The funny thing was that we knew the locks were only ½ mile away so we would catch up with them whilst they were getting the locks ready.  We hung back a bit as we didn’t really want to go up with them but he came back down the towpath to apologise and said they were waiting for us to go up the lock with them.  We ended up having a good chat and they also went in to get fuel with us.

I had taken Buddy for a quick run before we set off and I got a picture of the latest addition to the restoration of Nelsons wharf.  A new lift bridge has been installed – can’t have been cheap – the restoration is being financed by a local man who owns the boat helmsman training centre based in the wharf.

The new lift bridge – with all the tubes it is probably going to be hydraulically operated

We were soon at the bottom of the Napton flight of nine locks.  We decided to go up the first lock and moor in the pound above so we could rest our backs and put the washing out for a while – it was nice and windy, good drying weather.

Sign at the bottom lock telling people to keep their fenders up

I never understand why people have their fenders down when cruising as it is all too easy to get stuck in locks or lose them when going through lock gates.  Some people make it a mission to only use fenders that they have fished out of the cut!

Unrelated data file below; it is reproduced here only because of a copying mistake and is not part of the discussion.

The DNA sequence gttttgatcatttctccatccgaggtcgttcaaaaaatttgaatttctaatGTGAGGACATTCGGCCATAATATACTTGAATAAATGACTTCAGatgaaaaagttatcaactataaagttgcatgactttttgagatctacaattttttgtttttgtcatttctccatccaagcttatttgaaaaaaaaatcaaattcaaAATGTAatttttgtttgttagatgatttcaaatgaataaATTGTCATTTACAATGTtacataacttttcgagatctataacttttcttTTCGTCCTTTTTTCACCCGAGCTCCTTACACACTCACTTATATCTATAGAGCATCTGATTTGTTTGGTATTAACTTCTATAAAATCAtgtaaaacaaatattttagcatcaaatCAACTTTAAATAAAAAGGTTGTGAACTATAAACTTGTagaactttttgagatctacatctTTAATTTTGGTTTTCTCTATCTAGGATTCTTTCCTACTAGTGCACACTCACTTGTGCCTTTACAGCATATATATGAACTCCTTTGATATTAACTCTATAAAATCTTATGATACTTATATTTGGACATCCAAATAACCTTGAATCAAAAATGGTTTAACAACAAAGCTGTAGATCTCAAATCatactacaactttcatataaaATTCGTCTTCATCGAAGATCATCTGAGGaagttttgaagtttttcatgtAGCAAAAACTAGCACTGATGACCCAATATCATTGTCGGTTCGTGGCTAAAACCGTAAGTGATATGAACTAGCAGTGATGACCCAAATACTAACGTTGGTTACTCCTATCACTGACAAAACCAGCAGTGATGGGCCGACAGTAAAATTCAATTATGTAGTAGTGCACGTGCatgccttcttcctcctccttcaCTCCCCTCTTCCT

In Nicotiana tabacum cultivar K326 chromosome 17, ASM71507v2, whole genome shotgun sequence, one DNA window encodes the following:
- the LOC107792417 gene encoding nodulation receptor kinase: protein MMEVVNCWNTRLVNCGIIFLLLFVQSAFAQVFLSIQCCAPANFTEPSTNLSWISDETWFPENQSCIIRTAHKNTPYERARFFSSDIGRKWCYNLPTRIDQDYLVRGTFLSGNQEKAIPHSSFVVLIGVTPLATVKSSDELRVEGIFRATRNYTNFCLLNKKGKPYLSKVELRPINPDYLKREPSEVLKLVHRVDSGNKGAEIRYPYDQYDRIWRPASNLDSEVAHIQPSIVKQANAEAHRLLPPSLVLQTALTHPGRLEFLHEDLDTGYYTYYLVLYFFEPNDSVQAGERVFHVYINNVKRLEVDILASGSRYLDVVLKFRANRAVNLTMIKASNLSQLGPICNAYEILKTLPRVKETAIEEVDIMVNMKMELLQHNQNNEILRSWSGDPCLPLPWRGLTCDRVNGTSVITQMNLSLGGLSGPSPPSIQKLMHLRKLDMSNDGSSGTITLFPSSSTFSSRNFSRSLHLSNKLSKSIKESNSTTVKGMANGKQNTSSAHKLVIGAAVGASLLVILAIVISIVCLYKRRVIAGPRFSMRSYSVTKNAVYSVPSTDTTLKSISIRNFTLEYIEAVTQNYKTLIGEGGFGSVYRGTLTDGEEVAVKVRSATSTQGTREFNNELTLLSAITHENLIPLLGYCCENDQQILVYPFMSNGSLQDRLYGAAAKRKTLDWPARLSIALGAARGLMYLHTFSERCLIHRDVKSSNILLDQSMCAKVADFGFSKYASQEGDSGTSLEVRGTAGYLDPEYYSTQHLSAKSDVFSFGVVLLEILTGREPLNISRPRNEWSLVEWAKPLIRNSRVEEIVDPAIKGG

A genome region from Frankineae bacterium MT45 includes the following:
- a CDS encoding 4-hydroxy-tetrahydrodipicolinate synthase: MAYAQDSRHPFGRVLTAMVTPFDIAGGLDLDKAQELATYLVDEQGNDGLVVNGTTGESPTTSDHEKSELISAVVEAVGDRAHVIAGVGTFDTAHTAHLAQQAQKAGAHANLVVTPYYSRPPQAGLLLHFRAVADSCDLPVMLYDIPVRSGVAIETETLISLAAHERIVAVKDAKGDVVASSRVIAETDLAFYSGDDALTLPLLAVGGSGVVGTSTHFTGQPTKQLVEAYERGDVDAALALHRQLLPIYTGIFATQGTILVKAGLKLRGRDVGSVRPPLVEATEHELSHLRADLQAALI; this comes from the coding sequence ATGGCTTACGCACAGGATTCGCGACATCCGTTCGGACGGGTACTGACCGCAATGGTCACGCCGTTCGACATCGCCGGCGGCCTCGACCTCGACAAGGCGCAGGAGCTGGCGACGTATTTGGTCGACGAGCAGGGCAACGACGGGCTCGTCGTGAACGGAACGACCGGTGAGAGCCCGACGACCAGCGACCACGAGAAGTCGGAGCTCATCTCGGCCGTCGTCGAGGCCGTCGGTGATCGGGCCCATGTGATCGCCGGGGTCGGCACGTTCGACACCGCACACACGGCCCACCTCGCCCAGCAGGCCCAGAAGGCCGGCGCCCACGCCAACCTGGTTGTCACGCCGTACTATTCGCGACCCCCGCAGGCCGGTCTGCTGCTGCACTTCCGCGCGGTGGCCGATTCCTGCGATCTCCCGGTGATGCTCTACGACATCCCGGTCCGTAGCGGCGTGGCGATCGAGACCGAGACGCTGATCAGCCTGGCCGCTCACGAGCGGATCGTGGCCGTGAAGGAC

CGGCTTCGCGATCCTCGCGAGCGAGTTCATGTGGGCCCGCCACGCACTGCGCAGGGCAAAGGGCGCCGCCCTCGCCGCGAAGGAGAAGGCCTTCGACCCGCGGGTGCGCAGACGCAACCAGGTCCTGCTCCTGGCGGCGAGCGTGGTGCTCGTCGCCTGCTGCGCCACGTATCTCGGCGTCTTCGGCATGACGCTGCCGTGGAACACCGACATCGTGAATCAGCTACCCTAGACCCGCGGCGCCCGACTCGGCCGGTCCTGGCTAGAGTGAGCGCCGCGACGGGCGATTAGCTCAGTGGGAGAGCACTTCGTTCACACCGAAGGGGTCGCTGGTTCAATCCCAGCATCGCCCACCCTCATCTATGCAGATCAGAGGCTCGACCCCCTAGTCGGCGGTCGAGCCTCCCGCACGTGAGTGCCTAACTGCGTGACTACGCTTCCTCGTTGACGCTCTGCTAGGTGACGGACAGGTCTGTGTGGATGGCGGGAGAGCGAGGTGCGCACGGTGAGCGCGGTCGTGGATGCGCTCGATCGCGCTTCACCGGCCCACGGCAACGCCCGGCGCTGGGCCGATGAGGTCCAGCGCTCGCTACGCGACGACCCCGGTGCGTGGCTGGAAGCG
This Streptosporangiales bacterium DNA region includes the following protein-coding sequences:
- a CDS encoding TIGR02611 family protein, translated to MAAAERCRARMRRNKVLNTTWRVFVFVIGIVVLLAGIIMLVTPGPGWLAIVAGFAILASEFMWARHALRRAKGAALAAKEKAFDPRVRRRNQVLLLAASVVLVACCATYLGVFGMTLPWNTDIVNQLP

Going up one of the Napton locks

One of the locks is next to a field of water buffalo.  The farm has had a herd for years and is well known for its buffalo burgers which can be found at many pubs in the area.

Passing the Napton water buffalo and Karen doing some gardening

We were following a boat up the flight.  The couple had just picked it up and were taking it to Newbury where they were going to use it to take terminally ill people out on boat trips on a voluntary basis.  It had transpired that she has a form of vertigo and also has a touch of claustrophobia. This meant that she could not drive into locks but was also very scared operating them.  They were very apologetic about how slow they were but we had a good old chat and said it didn’t matter.